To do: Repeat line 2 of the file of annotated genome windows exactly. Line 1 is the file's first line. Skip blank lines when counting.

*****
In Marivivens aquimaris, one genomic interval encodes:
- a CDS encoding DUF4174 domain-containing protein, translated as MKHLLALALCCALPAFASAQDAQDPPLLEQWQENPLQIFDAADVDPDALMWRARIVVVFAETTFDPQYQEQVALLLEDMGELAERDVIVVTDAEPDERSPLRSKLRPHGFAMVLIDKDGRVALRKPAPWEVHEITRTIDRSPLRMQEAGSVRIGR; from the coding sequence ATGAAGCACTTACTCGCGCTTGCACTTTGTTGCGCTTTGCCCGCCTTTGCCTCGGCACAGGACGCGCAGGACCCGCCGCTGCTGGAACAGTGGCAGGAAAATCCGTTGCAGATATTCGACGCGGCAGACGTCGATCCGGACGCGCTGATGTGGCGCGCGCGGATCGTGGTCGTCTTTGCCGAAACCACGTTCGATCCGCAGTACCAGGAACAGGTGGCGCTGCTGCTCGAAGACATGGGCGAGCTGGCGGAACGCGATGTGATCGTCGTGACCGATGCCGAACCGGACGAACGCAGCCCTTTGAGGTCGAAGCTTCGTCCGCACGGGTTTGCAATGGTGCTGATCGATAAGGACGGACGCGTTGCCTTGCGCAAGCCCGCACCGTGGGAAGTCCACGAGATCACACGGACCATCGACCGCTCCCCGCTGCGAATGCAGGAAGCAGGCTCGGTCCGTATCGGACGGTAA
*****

- a CDS encoding DUF4174 domain-containing protein, translated as MKHLLALALCCALPAFASAQDAQDPPLLEQWQENPLQIFDAADVDPDALMWRARIVVVFAETTFDPQYQEQVALLLEDMGELAERDVIVVTDAEPDERSPLRSKLRPHGFAMVLIDKDGRVALRKPAPWEVHEITRTIDRSPLRMQEAGSVRIGR; from the coding sequence ATGAAGCACTTACTCGCGCTTGCACTTTGTTGCGCTTTGCCCGCCTTTGCCTCGGCACAGGACGCGCAGGACCCGCCGCTGCTGGAACAGTGGCAGGAAAATCCGTTGCAGATATTCGACGCGGCAGACGTCGATCCGGACGCGCTGATGTGGCGCGCGCGGATCGTGGTCGTCTTTGCCGAAACCACGTTCGATCCGCAGTACCAGGAACAGGTGGCGCTGCTGCTCGAAGACATGGGCGAGCTGGCGGAACGCGATGTGATCGTCGTGACCGATGCCGAACCGGACGAACGCAGCCCTTTGAGGTCGAAGCTTCGTCCGCACGGGTTTGCAATGGTGCTGATCGATAAGGACGGACGCGTTGCCTTGCGCAAGCCCGCACCGTGGGAAGTCCACGAGATCACACGGACCATCGACCGCTCCCCGCTGCGAATGCAGGAAGCAGGCTCGGTCCGTATCGGACGGTAA